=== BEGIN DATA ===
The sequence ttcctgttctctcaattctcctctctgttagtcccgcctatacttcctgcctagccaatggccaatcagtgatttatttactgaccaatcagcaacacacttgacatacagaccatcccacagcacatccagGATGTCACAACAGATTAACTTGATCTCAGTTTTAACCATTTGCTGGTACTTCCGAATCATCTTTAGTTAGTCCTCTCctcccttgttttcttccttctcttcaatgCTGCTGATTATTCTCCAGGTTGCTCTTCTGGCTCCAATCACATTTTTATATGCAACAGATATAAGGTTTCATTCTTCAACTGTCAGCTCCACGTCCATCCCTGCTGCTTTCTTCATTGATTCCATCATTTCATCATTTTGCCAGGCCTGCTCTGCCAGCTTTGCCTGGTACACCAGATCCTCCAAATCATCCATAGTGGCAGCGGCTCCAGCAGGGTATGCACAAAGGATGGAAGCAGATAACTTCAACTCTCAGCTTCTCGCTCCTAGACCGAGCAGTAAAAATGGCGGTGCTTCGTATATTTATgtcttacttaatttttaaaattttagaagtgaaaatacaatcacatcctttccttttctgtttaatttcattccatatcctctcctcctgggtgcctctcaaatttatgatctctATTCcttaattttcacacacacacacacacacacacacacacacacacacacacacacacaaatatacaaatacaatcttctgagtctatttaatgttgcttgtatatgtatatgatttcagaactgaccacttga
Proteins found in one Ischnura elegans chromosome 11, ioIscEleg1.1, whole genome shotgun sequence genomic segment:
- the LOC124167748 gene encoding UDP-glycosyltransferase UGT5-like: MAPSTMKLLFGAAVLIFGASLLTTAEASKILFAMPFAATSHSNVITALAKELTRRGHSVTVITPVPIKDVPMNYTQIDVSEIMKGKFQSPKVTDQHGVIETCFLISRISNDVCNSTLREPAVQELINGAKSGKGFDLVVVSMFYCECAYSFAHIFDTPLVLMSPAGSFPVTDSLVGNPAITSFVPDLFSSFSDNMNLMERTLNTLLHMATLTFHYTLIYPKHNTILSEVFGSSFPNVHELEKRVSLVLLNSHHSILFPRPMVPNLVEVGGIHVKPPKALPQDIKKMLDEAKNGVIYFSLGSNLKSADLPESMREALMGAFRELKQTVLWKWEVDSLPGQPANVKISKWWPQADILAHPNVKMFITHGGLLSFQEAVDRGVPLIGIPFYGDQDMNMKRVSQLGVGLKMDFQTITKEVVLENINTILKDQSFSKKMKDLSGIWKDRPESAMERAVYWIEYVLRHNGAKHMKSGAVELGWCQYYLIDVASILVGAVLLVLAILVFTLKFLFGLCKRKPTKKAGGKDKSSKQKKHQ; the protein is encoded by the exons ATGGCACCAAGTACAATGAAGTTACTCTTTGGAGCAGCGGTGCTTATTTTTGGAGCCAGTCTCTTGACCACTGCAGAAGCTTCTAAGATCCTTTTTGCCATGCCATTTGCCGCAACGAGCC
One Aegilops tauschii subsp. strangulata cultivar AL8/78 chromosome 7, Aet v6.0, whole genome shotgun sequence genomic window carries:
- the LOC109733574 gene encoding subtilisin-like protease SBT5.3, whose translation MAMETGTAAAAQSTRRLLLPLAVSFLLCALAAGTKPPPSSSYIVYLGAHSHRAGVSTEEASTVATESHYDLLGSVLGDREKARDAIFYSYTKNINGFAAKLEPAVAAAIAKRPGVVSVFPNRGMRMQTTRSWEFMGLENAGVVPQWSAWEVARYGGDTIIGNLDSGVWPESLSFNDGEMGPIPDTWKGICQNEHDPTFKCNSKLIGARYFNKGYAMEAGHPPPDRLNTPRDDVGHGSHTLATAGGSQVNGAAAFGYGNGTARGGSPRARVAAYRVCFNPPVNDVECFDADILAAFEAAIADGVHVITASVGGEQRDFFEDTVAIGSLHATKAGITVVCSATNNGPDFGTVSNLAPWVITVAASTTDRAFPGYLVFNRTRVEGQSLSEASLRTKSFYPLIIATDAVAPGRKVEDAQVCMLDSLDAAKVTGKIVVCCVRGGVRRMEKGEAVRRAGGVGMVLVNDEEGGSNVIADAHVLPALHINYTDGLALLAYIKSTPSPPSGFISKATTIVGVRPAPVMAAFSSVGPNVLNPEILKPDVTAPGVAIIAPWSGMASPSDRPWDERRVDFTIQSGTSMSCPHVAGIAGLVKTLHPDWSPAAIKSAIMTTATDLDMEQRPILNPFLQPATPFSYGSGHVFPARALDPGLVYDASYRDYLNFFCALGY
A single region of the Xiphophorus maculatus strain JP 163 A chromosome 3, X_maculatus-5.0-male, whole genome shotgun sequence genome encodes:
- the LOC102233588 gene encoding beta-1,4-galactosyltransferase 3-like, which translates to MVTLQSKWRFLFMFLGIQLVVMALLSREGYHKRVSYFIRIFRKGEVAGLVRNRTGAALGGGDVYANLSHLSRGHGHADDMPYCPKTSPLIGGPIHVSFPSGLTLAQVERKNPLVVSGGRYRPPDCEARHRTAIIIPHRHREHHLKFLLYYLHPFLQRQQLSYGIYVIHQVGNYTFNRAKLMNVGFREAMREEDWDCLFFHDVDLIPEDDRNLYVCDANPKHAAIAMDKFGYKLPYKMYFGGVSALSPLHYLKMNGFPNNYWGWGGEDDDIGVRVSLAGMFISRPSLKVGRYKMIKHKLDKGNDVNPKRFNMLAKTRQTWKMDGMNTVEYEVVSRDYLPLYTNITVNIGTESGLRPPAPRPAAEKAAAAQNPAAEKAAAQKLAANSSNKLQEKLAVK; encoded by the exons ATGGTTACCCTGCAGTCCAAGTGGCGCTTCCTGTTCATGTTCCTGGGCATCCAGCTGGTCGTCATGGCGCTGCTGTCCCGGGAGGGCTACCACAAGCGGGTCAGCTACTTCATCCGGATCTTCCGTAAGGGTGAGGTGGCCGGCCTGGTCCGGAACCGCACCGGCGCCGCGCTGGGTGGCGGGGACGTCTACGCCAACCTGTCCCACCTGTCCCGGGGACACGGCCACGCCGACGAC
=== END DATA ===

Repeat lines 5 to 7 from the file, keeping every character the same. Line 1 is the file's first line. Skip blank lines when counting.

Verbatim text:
- the LOC109733574 gene encoding subtilisin-like protease SBT5.3, whose translation MAMETGTAAAAQSTRRLLLPLAVSFLLCALAAGTKPPPSSSYIVYLGAHSHRAGVSTEEASTVATESHYDLLGSVLGDREKARDAIFYSYTKNINGFAAKLEPAVAAAIAKRPGVVSVFPNRGMRMQTTRSWEFMGLENAGVVPQWSAWEVARYGGDTIIGNLDSGVWPESLSFNDGEMGPIPDTWKGICQNEHDPTFKCNSKLIGARYFNKGYAMEAGHPPPDRLNTPRDDVGHGSHTLATAGGSQVNGAAAFGYGNGTARGGSPRARVAAYRVCFNPPVNDVECFDADILAAFEAAIADGVHVITASVGGEQRDFFEDTVAIGSLHATKAGITVVCSATNNGPDFGTVSNLAPWVITVAASTTDRAFPGYLVFNRTRVEGQSLSEASLRTKSFYPLIIATDAVAPGRKVEDAQVCMLDSLDAAKVTGKIVVCCVRGGVRRMEKGEAVRRAGGVGMVLVNDEEGGSNVIADAHVLPALHINYTDGLALLAYIKSTPSPPSGFISKATTIVGVRPAPVMAAFSSVGPNVLNPEILKPDVTAPGVAIIAPWSGMASPSDRPWDERRVDFTIQSGTSMSCPHVAGIAGLVKTLHPDWSPAAIKSAIMTTATDLDMEQRPILNPFLQPATPFSYGSGHVFPARALDPGLVYDASYRDYLNFFCALGY
A single region of the Xiphophorus maculatus strain JP 163 A chromosome 3, X_maculatus-5.0-male, whole genome shotgun sequence genome encodes:
- the LOC102233588 gene encoding beta-1,4-galactosyltransferase 3-like, which translates to MVTLQSKWRFLFMFLGIQLVVMALLSREGYHKRVSYFIRIFRKGEVAGLVRNRTGAALGGGDVYANLSHLSRGHGHADDMPYCPKTSPLIGGPIHVSFPSGLTLAQVERKNPLVVSGGRYRPPDCEARHRTAIIIPHRHREHHLKFLLYYLHPFLQRQQLSYGIYVIHQVGNYTFNRAKLMNVGFREAMREEDWDCLFFHDVDLIPEDDRNLYVCDANPKHAAIAMDKFGYKLPYKMYFGGVSALSPLHYLKMNGFPNNYWGWGGEDDDIGVRVSLAGMFISRPSLKVGRYKMIKHKLDKGNDVNPKRFNMLAKTRQTWKMDGMNTVEYEVVSRDYLPLYTNITVNIGTESGLRPPAPRPAAEKAAAAQNPAAEKAAAQKLAANSSNKLQEKLAVK; encoded by the exons ATGGTTACCCTGCAGTCCAAGTGGCGCTTCCTGTTCATGTTCCTGGGCATCCAGCTGGTCGTCATGGCGCTGCTGTCCCGGGAGGGCTACCACAAGCGGGTCAGCTACTTCATCCGGATCTTCCGTAAGGGTGAGGTGGCCGGCCTGGTCCGGAACCGCACCGGCGCCGCGCTGGGTGGCGGGGACGTCTACGCCAACCTGTCCCACCTGTCCCGGGGACACGGCCACGCCGACGAC